Youth For Change

Foster Family Agency

TECHNICALLY AN ADULT Teenagers in foster care like Ron, pictured here with foster mom JoLynne, benefit from Youth For Change transitional living programs geared to prepare them for independence.

TECHNICALLY AN ADULT Teenagers in foster care like Ron, pictured here with foster mom JoLynne, benefit from Youth For Change transitional living programs geared to prepare them for independence.

Youth for Change
Foster Family Agency, 6249 Skyway, Paradise, CA 95969, (530) 877-6764

Established a decade ago as a residential program, Youth For Change has grown over the years. Its foster family agency was launched six years ago, and now provides foster care programs throughout Butte County.

Youth For Change Foster Family Agency provides comprehensive, professional services with integrity and compassion to meet the unique needs of each child and family it serves. Its goal is to provide a safe and nurturing environment for children to grow and heal.

Lynn Bachus, administrator of the family foster agency, believes her segment of the organization draws strength from the “complementary services” offered by Youth For Change, such as its residential program and non-public school.

“One of the reasons why the foster family program is as competent and comprehensive as it is, is because we have a continuum of care,” Bachus explained. “Youth For Change provides multiple programs to all of the people we serve.”

Bachus said one of the hallmarks of their program is the attention and support they give to their foster families. They’ve been able to do that by keeping the agency small and the number of foster families they serve relatively low.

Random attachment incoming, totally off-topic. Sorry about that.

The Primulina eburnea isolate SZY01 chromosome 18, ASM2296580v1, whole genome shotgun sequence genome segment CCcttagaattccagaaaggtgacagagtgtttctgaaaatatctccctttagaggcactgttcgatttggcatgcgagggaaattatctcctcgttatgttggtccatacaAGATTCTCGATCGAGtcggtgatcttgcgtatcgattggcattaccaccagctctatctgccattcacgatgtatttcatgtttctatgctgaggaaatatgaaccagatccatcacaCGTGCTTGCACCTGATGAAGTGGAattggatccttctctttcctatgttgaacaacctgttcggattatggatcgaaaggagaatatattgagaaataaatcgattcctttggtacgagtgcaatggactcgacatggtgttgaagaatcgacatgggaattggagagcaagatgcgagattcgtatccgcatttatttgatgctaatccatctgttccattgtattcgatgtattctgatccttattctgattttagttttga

Foster parents receive innovative and intensive training to encourage them to become part of the working treatment team for the benefit of the child.

“Our goal is to have our foster parents be professionals, because I really honor foster parenting. They deserve that respect,” Bachus said. “We have a team approach. I believe in taking care of our foster parents and supporting our foster parents as much as the children.”

Meritt Odekirk is a Youth For Change foster parent. She has seven children, five of whom are foster children. She appreciates Youth For Change’s approach that emphasizes teamwork, communication and accountability.

“The one thing that I find that I really like is the support. The kids that you take in may have a lot of needs…and everybody supports each other,” Odekirk explained.

Odekirk says her foster children are well-acquainted with the social workers on the staff, and they view the Youth For Change office as a safe and secure spot.

“Nobody’s a stranger here,” she added.

Bachus admits that taking in a foster child can be a little scary, not unlike giving birth to a new baby. But on the plus side, foster parents have the joy of watching untold “firsts,” such taking a formerly neglected child out for his first ice cream cone.

Youth For Change goes out of its way to make dreams come true for its foster children, including helping to send one teenager recently on the Chico High School choir trip to Australia.

Last year, foster parents adopted 18 children through the agency, a somewhat higher than usual number. Adoption takes foster parents out of the system just like any other type of attrition, so the agency always seeks new foster parents, especially those willing to work with teenagers or those who are willing to consider eventual adoption.

People interested in becoming foster parents can start the process with a phone call to the Youth For Change office. Bachus encourages prospective foster parents to talk to current foster parents.

“Foster parents are really the ones who say that we care and we’re responsive,” she said. “Each child is treated as an individual.”

Odekirk echoed that sentiment.

“Don’t go in blindly. Educate yourself. Interview the agency, and find out what they offer kids.”

Youth For Change has developed a transitional living program for foster children between the ages of 16 and 19. The teens are taught basic living skills such as cooking and budgeting, as well as vocational and educational preparation. Some of the teenagers test their independence when they live together in an apartment.

Bachus hopes service groups will support the transitional living program by refurbishing a room. Community contributions of quality furnishings or housewares are also appreciated.